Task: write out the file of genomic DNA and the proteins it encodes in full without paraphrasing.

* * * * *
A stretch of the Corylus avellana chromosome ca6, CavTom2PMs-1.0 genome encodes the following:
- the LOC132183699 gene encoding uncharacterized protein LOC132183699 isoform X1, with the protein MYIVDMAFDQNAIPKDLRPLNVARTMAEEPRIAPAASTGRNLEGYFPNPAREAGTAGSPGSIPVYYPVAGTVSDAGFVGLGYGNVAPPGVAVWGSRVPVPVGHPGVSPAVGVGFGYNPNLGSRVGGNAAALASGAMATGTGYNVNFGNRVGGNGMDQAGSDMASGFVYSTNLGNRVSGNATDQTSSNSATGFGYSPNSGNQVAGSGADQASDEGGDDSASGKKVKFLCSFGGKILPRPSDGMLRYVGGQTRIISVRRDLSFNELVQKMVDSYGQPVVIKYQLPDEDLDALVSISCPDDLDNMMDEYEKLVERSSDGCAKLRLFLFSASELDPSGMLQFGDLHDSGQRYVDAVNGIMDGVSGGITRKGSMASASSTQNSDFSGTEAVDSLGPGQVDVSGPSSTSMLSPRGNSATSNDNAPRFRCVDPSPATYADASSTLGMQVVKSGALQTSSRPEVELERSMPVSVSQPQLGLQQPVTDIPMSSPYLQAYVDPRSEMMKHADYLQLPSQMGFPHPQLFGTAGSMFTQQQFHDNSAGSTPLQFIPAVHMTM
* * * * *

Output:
A stretch of the Corylus avellana chromosome ca6, CavTom2PMs-1.0 genome encodes the following:
- the LOC132183699 gene encoding uncharacterized protein LOC132183699 isoform X1, with the protein MYIVDMAFDQNAIPKDLRPLNVARTMAEEPRIAPAASTGRNLEGYFPNPAREAGTAGSPGSIPVYYPVAGTVSDAGFVGLGYGNVAPPGVAVWGSRVPVPVGHPGVSPAVGVGFGYNPNLGSRVGGNAAALASGAMATGTGYNVNFGNRVGGNGMDQAGSDMASGFVYSTNLGNRVSGNATDQTSSNSATGFGYSPNSGNQVAGSGADQASDEGGDDSASGKKVKFLCSFGGKILPRPSDGMLRYVGGQTRIISVRRDLSFNELVQKMVDSYGQPVVIKYQLPDEDLDALVSISCPDDLDNMMDEYEKLVERSSDGCAKLRLFLFSASELDPSGMLQFGDLHDSGQRYVDAVNGIMDGVSGGITRKGSMASASSTQNSDFSGTEAVDSLGPGQVDVSGPSSTSMLSPRGNSATSNDNAPRFRCVDPSPATYADASSTLGMQVVKSGALQTSSRPEVELERSMPVSVSQPQLGLQQPVTDIPMSSPYLQAYVDPRSEMMKHADYLQLPSQMGFPHPQLFGTAGSMFTQQQFHDNSAGSTPLQFIPAVHMTM